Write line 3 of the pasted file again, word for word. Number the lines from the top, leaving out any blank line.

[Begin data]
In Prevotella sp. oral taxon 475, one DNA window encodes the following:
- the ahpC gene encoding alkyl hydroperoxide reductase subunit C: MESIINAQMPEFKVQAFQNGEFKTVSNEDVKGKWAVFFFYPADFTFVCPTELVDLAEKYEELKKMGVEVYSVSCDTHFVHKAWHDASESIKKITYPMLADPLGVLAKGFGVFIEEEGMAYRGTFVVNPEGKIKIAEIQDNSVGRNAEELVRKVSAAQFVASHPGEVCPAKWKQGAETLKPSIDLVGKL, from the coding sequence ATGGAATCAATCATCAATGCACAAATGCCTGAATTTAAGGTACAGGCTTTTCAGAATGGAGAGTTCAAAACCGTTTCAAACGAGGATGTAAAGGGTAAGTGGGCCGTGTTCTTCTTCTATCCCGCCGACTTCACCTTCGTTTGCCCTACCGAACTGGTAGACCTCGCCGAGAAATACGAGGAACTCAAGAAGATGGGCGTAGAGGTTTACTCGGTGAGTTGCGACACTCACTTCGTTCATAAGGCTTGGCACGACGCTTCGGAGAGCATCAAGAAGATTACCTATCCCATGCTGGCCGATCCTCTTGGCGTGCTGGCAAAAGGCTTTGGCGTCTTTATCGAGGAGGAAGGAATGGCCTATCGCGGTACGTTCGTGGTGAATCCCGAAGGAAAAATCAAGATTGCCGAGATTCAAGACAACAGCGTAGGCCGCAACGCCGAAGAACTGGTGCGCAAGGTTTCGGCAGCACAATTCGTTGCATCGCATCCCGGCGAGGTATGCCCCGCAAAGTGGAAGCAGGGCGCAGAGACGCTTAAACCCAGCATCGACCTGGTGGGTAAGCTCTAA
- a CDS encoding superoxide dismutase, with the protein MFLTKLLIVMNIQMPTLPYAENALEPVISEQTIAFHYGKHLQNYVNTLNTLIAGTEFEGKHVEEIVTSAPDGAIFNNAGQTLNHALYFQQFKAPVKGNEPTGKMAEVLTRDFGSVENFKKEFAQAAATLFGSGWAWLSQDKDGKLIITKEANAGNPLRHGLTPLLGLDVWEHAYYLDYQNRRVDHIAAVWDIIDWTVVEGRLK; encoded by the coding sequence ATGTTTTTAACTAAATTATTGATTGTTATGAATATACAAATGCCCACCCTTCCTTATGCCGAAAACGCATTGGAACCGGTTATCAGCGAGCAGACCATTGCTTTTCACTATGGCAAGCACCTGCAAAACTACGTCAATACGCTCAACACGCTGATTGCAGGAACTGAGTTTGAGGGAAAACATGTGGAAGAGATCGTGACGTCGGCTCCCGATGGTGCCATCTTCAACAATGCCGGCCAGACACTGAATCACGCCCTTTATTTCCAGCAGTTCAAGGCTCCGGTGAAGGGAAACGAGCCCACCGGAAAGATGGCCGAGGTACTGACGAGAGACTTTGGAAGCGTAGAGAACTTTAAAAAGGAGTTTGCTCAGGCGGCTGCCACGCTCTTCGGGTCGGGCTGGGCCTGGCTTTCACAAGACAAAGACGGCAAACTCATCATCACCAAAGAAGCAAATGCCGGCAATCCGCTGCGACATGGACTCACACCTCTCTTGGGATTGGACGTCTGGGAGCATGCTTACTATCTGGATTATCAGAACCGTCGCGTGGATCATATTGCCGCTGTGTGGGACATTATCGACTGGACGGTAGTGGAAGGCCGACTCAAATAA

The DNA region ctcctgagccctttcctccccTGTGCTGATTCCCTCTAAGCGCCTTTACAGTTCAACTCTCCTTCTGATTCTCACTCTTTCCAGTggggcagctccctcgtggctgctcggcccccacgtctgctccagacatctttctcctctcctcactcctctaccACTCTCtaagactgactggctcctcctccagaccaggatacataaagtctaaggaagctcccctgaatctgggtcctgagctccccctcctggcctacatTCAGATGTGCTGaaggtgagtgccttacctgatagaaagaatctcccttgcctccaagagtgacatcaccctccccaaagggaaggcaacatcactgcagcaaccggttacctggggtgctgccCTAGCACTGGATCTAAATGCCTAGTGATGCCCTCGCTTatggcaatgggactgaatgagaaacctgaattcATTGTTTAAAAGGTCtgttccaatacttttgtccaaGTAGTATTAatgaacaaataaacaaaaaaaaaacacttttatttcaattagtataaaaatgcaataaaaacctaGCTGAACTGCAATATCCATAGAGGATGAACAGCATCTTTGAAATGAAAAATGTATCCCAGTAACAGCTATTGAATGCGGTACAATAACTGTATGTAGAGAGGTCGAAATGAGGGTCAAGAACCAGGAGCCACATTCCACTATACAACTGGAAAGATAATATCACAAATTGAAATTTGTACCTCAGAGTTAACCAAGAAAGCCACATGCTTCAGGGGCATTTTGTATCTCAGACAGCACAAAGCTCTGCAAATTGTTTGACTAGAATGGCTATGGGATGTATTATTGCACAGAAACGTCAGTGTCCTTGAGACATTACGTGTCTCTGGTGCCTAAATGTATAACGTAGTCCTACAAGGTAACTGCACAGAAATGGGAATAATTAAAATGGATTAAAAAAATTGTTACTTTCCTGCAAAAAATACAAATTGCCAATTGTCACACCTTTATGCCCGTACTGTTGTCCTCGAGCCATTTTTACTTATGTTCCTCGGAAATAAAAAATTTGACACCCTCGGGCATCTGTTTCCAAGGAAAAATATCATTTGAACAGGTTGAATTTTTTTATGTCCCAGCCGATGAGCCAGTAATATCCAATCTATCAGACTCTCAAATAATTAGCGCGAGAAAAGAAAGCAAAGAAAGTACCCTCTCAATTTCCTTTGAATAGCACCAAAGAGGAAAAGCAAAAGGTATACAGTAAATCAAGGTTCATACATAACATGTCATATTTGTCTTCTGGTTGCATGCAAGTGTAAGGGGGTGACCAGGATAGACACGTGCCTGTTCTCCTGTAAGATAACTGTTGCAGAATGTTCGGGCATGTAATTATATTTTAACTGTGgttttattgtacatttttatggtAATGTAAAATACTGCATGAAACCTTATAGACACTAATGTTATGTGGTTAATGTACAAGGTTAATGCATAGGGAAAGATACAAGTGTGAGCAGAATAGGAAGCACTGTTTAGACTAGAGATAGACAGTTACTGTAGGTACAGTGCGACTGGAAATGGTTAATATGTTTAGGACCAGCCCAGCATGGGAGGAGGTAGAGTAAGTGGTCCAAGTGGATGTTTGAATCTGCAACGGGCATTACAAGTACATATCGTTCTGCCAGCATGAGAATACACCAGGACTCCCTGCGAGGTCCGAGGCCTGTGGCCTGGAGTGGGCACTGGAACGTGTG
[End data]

- a CDS encoding superoxide dismutase, with the protein MFLTKLLIVMNIQMPTLPYAENALEPVISEQTIAFHYGKHLQNYVNTLNTLIAGTEFEGKHVEEIVTSAPDGAIFNNAGQTLNHALYFQQFKAPVKGNEPTGKMAEVLTRDFGSVENFKKEFAQAAATLFGSGWAWLSQDKDGKLIITKEANAGNPLRHGLTPLLGLDVWEHAYYLDYQNRRVDHIAAVWDIIDWTVVEGRLK; encoded by the coding sequence ATGTTTTTAACTAAATTATTGATTGTTATGAATATACAAATGCCCACCCTTCCTTATGCCGAAAACGCATTGGAACCGGTTATCAGCGAGCAGACCATTGCTTTTCACTATGGCAAGCACCTGCAAAACTACGTCAATACGCTCAACACGCTGATTGCAGGAACTGAGTTTGAGGGAAAACATGTGGAAGAGATCGTGACGTCGGCTCCCGATGGTGCCATCTTCAACAATGCCGGCCAGACACTGAATCACGCCCTTTATTTCCAGCAGTTCAAGGCTCCGGTGAAGGGAAACGAGCCCACCGGAAAGATGGCCGAGGTACTGACGAGAGACTTTGGAAGCGTAGAGAACTTTAAAAAGGAGTTTGCTCAGGCGGCTGCCACGCTCTTCGGGTCGGGCTGGGCCTGGCTTTCACAAGACAAAGACGGCAAACTCATCATCACCAAAGAAGCAAATGCCGGCAATCCGCTGCGACATGGACTCACACCTCTCTTGGGATTGGACGTCTGGGAGCATGCTTACTATCTGGATTATCAGAACCGTCGCGTGGATCATATTGCCGCTGTGTGGGACATTATCGACTGGACGGTAGTGGAAGGCCGACTCAAATAA